Having just returned to Switzerland from our summer vacation in the USA, I am relieved to be sorting my trash again. I know this sounds strange. It just feels good knowing that I am doing my part in a system that actually works.
Look at the numbers: The USA recycles 32.5% of total waste, compared to 60% in Austria (the highest score in the EU), and 10% in Greece. Switzerland comes out ahead with 76% of waste recycled (source: swissrecycling.ch).
One reason for the USA's bad score could be that it is a land of consumers, when one considers that the average American generates 4.6 pounds of trash per day! The primary reason for the USA's mediocre score is a lack of incentive to recycle, and a lack of trust in inconvenient recycling systems.
Switzerland creates an incentive to recycle by taxing garbage bags. This is where I think the USA can learn from Switzerland. In Switzerland, trash bags cost A LOT. For example, a roll of ten gray 35-liter trash bags cost SFr. 19 or $18.50. That means that each bag costs nearly $2! (You can also buy stickers for regular trash bags, but this ends up costing more in the long run.) Conversely, recycling is free.
What happens if you use a normal non-taxed bag? Well, the garbage police will search the contents of that bag, looking for clues such as an address on an envelope. If you are caught, fines can amount up to $10,000!
Where my mother lives in Newport, Rhode Island, recycling does happen, but people don't trust it. I remember when the program began--sometime in the early 90's--there were eyewitness accounts of recycling trucks dumping their contents into the normal garbage that was slated for landfill. Plus recycling in Newport is only offered to residences. Business, i.e. bars and restaurants, are not required to recycle, and hence, most do not. And if you consider that Newport has one of the highest number of bars per capita in the USA, you can just begin to imagine how many empty beer bottles and cans can be generated on any given weekend.
In Switzerland, everyone recycles. It doesn't matter whether you are a business or a private person. It just makes money sense. Just one trip to a Swiss recycling center is enough to convince of the seriousness of their system. Why would they go through the effort of sorting their recyclables if they are to mix them up again?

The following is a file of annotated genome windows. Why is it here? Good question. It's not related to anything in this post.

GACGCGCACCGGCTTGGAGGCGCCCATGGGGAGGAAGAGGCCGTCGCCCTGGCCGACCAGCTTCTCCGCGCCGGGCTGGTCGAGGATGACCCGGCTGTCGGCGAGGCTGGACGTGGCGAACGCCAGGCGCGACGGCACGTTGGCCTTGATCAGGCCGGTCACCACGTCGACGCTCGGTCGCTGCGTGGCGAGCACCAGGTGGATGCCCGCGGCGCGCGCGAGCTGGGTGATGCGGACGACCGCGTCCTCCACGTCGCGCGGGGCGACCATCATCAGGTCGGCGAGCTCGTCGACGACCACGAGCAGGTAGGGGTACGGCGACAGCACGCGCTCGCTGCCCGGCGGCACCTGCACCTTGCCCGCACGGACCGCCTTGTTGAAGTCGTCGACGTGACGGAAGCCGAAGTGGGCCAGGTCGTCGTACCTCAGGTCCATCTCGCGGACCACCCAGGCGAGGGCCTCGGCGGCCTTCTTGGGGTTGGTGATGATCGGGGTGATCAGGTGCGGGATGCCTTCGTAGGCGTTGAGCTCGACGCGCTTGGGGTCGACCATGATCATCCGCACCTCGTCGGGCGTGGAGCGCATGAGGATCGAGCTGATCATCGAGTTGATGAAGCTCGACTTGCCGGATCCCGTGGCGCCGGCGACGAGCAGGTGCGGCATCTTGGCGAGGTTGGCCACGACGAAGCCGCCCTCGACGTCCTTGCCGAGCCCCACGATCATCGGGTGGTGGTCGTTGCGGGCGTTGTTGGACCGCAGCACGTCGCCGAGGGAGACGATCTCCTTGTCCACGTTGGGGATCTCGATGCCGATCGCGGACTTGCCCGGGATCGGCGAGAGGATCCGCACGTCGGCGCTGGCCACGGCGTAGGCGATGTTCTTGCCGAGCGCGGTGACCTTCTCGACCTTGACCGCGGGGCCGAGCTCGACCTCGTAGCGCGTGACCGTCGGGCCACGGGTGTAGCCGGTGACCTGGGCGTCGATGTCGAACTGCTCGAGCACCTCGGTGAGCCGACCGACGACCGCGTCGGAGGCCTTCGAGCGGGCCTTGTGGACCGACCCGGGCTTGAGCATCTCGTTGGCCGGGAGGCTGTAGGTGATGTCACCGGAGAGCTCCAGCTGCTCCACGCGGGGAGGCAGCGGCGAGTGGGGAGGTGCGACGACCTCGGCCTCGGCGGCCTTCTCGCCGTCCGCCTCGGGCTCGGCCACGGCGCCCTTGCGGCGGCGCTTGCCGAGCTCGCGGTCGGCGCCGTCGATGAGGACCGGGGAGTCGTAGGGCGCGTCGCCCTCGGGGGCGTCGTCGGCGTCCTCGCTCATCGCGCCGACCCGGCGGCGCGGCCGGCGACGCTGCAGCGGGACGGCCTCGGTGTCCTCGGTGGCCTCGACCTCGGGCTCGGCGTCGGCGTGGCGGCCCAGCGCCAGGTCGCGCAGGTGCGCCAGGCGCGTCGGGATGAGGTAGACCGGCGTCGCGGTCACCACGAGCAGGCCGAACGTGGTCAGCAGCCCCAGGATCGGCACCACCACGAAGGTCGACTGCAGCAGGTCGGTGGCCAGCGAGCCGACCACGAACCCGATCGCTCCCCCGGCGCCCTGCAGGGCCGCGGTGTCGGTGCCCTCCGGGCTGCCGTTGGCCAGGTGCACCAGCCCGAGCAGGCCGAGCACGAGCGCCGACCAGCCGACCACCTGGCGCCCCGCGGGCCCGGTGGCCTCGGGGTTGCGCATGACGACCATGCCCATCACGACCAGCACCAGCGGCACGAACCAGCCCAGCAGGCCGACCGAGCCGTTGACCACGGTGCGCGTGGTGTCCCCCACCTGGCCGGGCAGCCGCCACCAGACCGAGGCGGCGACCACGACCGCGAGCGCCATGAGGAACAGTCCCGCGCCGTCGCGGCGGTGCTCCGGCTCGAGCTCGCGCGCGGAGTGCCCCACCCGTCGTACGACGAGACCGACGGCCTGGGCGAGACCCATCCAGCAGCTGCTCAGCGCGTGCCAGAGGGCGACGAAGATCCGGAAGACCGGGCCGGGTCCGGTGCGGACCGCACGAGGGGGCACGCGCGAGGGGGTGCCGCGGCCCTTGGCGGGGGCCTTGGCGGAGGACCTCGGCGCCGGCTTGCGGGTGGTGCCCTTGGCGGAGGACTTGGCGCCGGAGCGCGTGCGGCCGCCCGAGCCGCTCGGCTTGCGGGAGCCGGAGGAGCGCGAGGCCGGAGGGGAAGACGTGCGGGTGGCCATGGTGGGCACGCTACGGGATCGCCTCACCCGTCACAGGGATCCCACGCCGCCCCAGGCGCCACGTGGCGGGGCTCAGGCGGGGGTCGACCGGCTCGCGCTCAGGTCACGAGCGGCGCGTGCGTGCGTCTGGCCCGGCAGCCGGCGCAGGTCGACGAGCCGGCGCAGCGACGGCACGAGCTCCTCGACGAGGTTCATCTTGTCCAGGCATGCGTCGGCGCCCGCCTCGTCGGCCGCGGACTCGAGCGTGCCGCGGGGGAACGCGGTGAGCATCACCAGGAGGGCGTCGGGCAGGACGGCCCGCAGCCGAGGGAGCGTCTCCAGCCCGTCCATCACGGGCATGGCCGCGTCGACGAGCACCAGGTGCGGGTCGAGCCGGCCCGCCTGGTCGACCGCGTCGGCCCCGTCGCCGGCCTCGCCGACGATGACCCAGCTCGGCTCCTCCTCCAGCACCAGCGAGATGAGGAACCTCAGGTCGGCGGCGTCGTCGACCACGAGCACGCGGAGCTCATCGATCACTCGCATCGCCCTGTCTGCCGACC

Let's start with batteries.
During our vacation in the USA this summer, I asked my mother where I could dispose of used batteries. She replied that once a year, during a special toxic material disposal day, one can bring used batteries to the dump. That's crazy! I am not going to keep used and leaking batteries in my house for an entire year! I suspect most people don't save their old batteries and simply dispose of them in the regular trash, which IS HORRIBLE! In my village here in Switzerland, recycling is convenient. Every major grocery store makes available a battery recycling bin.
Even though there is no recycling pick-up, there are plenty of places to bring recycling: the municipal recycling center, my neighborhood recycling spot, or closest grocery store, which are all open and available every weekday and Saturdays. Each grocery store has bins for recycling batteries, plastic PET bottles and milk bottles, as well as whipped cream dispensers. Every neighborhood recycling spot has bins for disposing glass, metal, and plastic PET bottles. Our neighborhood even has a bin for disposing of Nespresso capsules!
Plus, you pay a fee to dispose of that television set when you buy it, so every electronics store and the recycling center will take your broken old TV.
You can say that the Swiss are too strict in regards to rubbish. But I think that they are acting responsibly, in light of the fact that they have limited space and seem to care about not contaminating their ground water supply. Interestingly, they banned the direct disposal of combustible waste in landfills 10 years ago. Now, all municipal waste is incinerated, and landfills are solely used for the disposal of non-burnable waste.